In each of the last six NFL seasons, at least one rookie quarterback has started an opener.
That trend will continue this season — although the Oakland Raiders nearly ran out the play clock before deciding.
The Raiders announced Monday that rookie Derek Carr had earned the starting job over veteran Matt Schaub for Sunday's opener against the New York Jets. Surely, that was welcome news for fans who created the trending Twitter topic #StartTheCarr.
Schaub sat out the exhibition finale against Seattle with a sore elbow, and Carr made a convincing case for himself in a 41-31 victory. He directed four touchdown drives in four possessions — including three touchdown passes — adding an exclamation point to his first training camp.
“There were a lot of factors involved in that,” Raiders Coach Dennis Allen told reporters after practice Monday. “It's not an indictment on Matt Schaub at all. I still feel very confident in Matt Schaub.”
Allen added that it won't be a week-to-week decision, and “Derek's the starting quarterback.”
Carr, a second-round draft pick (36th overall), will be the first Raiders quarterback to start the first game of his rookie season.
“He's a tough kid, mentally,” former Raiders coach Jon Gruden said of Carr, a three-year starter at Fresno State after redshirting his freshman year. “I think he's ready to go, and I think his performance against Seattle made it a slam dunk if you ask me.”
Gruden is the voice of authority when it comes to the rookie quarterback class as a whole. He knows Carr well, just as he knows the three first-round quarterbacks selected before him: Jacksonville's Blake Bortles, Cleveland's Johnny Manziel and Minnesota's Teddy Bridgewater — none of whom is slated to start when his team opens the season Sunday.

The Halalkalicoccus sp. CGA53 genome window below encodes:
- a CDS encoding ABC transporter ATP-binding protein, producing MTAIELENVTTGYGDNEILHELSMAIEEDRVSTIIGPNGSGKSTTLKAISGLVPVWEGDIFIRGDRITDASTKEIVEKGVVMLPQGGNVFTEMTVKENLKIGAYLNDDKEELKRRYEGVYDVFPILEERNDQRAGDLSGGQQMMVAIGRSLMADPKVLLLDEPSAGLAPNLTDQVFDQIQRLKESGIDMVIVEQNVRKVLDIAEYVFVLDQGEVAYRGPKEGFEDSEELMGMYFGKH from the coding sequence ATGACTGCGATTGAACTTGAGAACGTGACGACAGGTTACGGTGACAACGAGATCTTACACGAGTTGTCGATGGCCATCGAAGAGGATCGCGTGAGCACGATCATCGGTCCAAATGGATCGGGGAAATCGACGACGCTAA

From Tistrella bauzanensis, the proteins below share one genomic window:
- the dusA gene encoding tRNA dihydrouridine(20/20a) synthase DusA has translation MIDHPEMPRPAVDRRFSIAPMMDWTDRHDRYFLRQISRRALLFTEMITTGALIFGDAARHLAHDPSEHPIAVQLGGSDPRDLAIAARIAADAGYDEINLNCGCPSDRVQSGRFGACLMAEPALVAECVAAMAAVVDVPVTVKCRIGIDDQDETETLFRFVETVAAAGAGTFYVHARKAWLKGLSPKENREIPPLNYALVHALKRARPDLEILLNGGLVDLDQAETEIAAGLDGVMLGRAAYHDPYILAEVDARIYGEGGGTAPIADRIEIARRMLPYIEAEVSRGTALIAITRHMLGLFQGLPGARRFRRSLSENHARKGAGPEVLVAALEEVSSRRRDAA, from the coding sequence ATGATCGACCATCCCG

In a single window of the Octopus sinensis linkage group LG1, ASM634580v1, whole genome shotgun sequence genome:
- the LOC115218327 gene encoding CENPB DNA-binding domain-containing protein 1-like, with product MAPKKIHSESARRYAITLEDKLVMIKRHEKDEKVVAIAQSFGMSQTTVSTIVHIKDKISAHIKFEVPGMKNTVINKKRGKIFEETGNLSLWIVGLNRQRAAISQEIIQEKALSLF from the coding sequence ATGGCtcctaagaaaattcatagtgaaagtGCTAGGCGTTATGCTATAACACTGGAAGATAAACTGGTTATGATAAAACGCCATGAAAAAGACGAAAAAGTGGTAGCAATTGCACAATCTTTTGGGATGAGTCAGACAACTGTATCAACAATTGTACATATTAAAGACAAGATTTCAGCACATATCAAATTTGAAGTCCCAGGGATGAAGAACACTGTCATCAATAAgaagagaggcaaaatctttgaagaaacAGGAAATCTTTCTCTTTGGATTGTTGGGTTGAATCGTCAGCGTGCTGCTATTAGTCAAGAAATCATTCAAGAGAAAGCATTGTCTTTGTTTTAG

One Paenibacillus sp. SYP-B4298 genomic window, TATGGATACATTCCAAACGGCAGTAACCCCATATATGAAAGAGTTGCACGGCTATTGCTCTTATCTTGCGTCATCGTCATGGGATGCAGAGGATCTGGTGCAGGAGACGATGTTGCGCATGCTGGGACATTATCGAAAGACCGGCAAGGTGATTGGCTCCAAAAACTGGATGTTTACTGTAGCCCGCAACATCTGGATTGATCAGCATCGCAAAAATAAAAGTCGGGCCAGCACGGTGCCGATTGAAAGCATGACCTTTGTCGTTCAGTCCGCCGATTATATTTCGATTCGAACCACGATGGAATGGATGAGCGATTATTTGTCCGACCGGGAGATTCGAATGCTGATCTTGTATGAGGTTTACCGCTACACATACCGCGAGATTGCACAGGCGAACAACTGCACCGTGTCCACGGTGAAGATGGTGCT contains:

“A lot of these kids are underclassmen — Bortles, Johnny Manziel, Bridgewater,” Gruden said in a phone interview. “I think that's one of the reasons why their head coaches are going to be reluctant to start them right away. I think those three kids, albeit they're good prospects . . . look, they didn't complete their NCAA eligibility. And normally quarterbacks do that.
“They're missing a spring practice. In Johnny Manziel's case, he's missing two spring practices and two regular seasons. And to be totally honest, the NCAA rules on time allowed with players is minimal now, so you're not getting fully developed triggers from college, especially when they're underclassmen.”
That said, all four of those rookies could be starting soon enough.
The 6-foot-5 Bortles, who has drawn comparisons to Pittsburgh's Ben Roethlisberger, has been scorching this summer, showing touch and accuracy on short, mid-range and deep passes. He completed a league-high 11 passes of 20-plus yards in four exhibitions.
The Jaguars, who open at Philadelphia, are taking their time with Bortles, even though the rookie outplayed veteran starter Chad Henne this summer. The rookie isn't complaining about learning from the sideline, however.
“That was made clear from day one,” Bortles told reporters recently. “From the get-go, there was a plan, a big-picture thing that they had in mind and were going to do. That was to learn from Chad, figure out things and get acclimated. That's the plan that's been instilled the whole time.”